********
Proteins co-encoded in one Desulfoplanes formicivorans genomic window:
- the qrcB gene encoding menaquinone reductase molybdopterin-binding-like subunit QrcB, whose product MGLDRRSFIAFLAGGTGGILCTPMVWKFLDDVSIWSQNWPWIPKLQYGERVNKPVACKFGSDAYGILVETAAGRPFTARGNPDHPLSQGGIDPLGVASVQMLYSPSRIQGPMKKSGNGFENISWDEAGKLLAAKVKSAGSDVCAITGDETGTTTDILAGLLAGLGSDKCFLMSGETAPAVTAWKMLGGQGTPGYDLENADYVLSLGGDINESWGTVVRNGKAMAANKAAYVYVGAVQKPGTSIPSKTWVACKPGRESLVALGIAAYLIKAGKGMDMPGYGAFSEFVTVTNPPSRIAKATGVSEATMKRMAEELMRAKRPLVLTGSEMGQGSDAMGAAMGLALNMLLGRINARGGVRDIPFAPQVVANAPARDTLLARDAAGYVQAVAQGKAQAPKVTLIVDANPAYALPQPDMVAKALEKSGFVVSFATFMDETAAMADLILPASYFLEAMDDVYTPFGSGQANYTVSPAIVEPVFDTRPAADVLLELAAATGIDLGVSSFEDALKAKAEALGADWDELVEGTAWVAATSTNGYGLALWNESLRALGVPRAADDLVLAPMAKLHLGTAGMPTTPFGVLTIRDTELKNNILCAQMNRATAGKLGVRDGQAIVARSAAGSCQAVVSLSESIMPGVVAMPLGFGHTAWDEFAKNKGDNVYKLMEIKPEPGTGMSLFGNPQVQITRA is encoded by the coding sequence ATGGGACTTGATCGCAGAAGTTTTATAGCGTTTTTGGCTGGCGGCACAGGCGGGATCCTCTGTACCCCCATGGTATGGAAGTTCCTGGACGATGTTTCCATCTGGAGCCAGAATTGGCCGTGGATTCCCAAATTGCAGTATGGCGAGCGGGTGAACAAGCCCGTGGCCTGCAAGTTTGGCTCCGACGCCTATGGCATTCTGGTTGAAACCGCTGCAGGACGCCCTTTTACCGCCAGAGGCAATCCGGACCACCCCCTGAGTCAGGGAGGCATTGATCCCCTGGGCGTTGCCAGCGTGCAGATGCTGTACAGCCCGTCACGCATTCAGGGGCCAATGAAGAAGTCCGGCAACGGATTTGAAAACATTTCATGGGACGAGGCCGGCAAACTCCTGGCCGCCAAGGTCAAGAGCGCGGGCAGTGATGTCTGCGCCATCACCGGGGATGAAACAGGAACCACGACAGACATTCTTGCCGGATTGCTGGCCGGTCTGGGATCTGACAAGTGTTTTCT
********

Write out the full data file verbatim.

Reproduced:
Proteins co-encoded in one Desulfoplanes formicivorans genomic window:
- the qrcB gene encoding menaquinone reductase molybdopterin-binding-like subunit QrcB, whose product MGLDRRSFIAFLAGGTGGILCTPMVWKFLDDVSIWSQNWPWIPKLQYGERVNKPVACKFGSDAYGILVETAAGRPFTARGNPDHPLSQGGIDPLGVASVQMLYSPSRIQGPMKKSGNGFENISWDEAGKLLAAKVKSAGSDVCAITGDETGTTTDILAGLLAGLGSDKCFLMSGETAPAVTAWKMLGGQGTPGYDLENADYVLSLGGDINESWGTVVRNGKAMAANKAAYVYVGAVQKPGTSIPSKTWVACKPGRESLVALGIAAYLIKAGKGMDMPGYGAFSEFVTVTNPPSRIAKATGVSEATMKRMAEELMRAKRPLVLTGSEMGQGSDAMGAAMGLALNMLLGRINARGGVRDIPFAPQVVANAPARDTLLARDAAGYVQAVAQGKAQAPKVTLIVDANPAYALPQPDMVAKALEKSGFVVSFATFMDETAAMADLILPASYFLEAMDDVYTPFGSGQANYTVSPAIVEPVFDTRPAADVLLELAAATGIDLGVSSFEDALKAKAEALGADWDELVEGTAWVAATSTNGYGLALWNESLRALGVPRAADDLVLAPMAKLHLGTAGMPTTPFGVLTIRDTELKNNILCAQMNRATAGKLGVRDGQAIVARSAAGSCQAVVSLSESIMPGVVAMPLGFGHTAWDEFAKNKGDNVYKLMEIKPEPGTGMSLFGNPQVQITRA is encoded by the coding sequence ATGGGACTTGATCGCAGAAGTTTTATAGCGTTTTTGGCTGGCGGCACAGGCGGGATCCTCTGTACCCCCATGGTATGGAAGTTCCTGGACGATGTTTCCATCTGGAGCCAGAATTGGCCGTGGATTCCCAAATTGCAGTATGGCGAGCGGGTGAACAAGCCCGTGGCCTGCAAGTTTGGCTCCGACGCCTATGGCATTCTGGTTGAAACCGCTGCAGGACGCCCTTTTACCGCCAGAGGCAATCCGGACCACCCCCTGAGTCAGGGAGGCATTGATCCCCTGGGCGTTGCCAGCGTGCAGATGCTGTACAGCCCGTCACGCATTCAGGGGCCAATGAAGAAGTCCGGCAACGGATTTGAAAACATTTCATGGGACGAGGCCGGCAAACTCCTGGCCGCCAAGGTCAAGAGCGCGGGCAGTGATGTCTGCGCCATCACCGGGGATGAAACAGGAACCACGACAGACATTCTTGCCGGATTGCTGGCCGGTCTGGGATCTGACAAGTGTTTTCT